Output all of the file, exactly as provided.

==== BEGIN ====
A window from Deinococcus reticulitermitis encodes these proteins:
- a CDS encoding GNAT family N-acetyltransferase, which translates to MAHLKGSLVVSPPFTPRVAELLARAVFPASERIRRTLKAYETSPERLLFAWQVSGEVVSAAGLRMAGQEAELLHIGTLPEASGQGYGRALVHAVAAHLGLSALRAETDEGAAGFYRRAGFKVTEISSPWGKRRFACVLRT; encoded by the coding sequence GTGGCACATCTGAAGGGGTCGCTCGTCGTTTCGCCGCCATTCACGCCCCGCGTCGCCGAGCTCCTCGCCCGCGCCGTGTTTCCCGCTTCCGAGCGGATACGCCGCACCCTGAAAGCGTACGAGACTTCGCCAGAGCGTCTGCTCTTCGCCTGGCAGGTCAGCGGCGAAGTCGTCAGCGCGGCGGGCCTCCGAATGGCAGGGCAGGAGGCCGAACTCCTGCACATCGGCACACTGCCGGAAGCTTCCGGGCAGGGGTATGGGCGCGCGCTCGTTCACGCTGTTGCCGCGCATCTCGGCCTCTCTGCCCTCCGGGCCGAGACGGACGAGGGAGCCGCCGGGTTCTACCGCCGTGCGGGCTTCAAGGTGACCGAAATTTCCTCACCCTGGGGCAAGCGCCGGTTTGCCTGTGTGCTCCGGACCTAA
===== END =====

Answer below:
A window from Deinococcus reticulitermitis encodes these proteins:
- a CDS encoding GNAT family N-acetyltransferase, which translates to MAHLKGSLVVSPPFTPRVAELLARAVFPASERIRRTLKAYETSPERLLFAWQVSGEVVSAAGLRMAGQEAELLHIGTLPEASGQGYGRALVHAVAAHLGLSALRAETDEGAAGFYRRAGFKVTEISSPWGKRRFACVLRT; encoded by the coding sequence GTGGCACATCTGAAGGGGTCGCTCGTCGTTTCGCCGCCATTCACGCCCCGCGTCGCCGAGCTCCTCGCCCGCGCCGTGTTTCCCGCTTCCGAGCGGATACGCCGCACCCTGAAAGCGTACGAGACTTCGCCAGAGCGTCTGCTCTTCGCCTGGCAGGTCAGCGGCGAAGTCGTCAGCGCGGCGGGCCTCCGAATGGCAGGGCAGGAGGCCGAACTCCTGCACATCGGCACACTGCCGGAAGCTTCCGGGCAGGGGTATGGGCGCGCGCTCGTTCACGCTGTTGCCGCGCATCTCGGCCTCTCTGCCCTCCGGGCCGAGACGGACGAGGGAGCCGCCGGGTTCTACCGCCGTGCGGGCTTCAAGGTGACCGAAATTTCCTCACCCTGGGGCAAGCGCCGGTTTGCCTGTGTGCTCCGGACCTAA